If you go…
Downtown Provo has come back to life in recent years as the heart and center of Utah Valley. With new restaurants and recreational opportunities constantly popping up, the bustling city center area always has something going on.
But what it’s lacked, in the eyes of Provo resident Jed Platt, is a “third place” — that spot where people gather outside of home and work. That’s a niche Platt and business partner Scott Campbell hope to fill with Here Provo, their shop that will open its doors Thursday on Provo’s Center Street.
Here Provo is a 2,000 square-foot home and gift shop that features the creations of more than 50 local artisans and crafters, selling everything from stationery and artwork to furniture, pottery, fresh flowers and more — items that will come in handy for gift shopping, home decorating or browsing on a date-night stroll.
More than a store, however, Platt said he wants to create a hub for the community he calls home. Beyond providing a storefront for creatives with local ties to sell their handiworks, Platt said he plans to initiate events that foster a sense of community and involve other businesses in the downtown area. Ideas so far include scavenger hunts and a Center Street plein air art competition and gallery show.
Although the sense of community in downtown Provo — and particularly among the area’s creatives — continues to grow stronger, the constant flux of residents in a college town can pose problems for a sense of permanence. Platt said that his ward has such a high turnover, for instance, it’s like being in a new ward every year.
“The challenge is, how do you create a sense of community when it’s so transient and the players always change?” Platt said.
Platt said he hopes to solve that problem by giving people a place where they feel at home in the heart of the city center area, and where visitors — especially those who once had Provo ties — can take a piece of Provo home with them through curated, unique goods.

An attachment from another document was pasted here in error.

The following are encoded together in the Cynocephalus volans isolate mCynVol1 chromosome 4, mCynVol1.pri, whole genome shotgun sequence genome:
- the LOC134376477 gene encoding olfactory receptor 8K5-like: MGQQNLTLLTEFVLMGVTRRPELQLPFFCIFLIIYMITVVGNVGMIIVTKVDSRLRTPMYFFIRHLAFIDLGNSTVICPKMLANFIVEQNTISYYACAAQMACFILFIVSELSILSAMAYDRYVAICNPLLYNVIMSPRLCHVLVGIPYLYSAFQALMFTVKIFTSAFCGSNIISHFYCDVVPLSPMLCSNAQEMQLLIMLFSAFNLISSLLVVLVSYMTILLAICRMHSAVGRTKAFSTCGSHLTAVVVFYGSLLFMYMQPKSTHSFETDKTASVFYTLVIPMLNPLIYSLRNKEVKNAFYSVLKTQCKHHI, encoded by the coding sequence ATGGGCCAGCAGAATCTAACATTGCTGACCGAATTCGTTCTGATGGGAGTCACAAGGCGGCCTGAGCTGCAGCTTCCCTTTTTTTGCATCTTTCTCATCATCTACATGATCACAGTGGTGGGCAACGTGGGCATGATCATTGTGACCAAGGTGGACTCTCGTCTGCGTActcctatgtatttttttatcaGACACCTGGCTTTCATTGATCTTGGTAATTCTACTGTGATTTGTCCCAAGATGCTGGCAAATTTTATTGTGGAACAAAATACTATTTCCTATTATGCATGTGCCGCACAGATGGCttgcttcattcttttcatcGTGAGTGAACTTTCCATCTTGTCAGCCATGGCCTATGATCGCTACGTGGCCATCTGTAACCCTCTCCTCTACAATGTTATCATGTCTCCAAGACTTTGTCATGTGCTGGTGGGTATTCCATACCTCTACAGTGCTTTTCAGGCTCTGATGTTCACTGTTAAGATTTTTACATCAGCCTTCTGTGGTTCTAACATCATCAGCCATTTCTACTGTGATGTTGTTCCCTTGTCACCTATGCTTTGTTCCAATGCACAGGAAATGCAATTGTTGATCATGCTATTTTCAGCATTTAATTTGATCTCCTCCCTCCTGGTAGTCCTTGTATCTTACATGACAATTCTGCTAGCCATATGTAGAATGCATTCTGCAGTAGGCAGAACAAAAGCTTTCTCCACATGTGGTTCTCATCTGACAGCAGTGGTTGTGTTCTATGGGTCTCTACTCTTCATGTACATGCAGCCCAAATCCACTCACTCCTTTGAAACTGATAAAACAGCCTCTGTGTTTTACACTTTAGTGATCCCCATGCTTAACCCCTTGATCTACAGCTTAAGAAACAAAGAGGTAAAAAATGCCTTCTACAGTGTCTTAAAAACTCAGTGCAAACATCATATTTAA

The shop’s second-story loft, which features a view of the Provo City Center Temple, will be an open space for friends to gather and visit. When not in use for special events, such as take-and-make classes like calligraphy and screen printing taught by their vendors, Platt and Campbell said the 15-foot-by-20-foot space will be open for community use for book clubs, student art shows or simply a spot for friends to gather and visit.
Helping build community is nothing new for Platt. He converted a chapel in Ogden Valley into a cabin that became the heart of the small community, and he helped reshape Banker’s Row in Ogden from a slum into an idyllic, family-friendly neighborhood.
“People need a place to gather, and that’s not always the church building,” Platt said. “We’re open to learning what the community wants and needs and then finding a way to create that and add to what’s already here in the area.”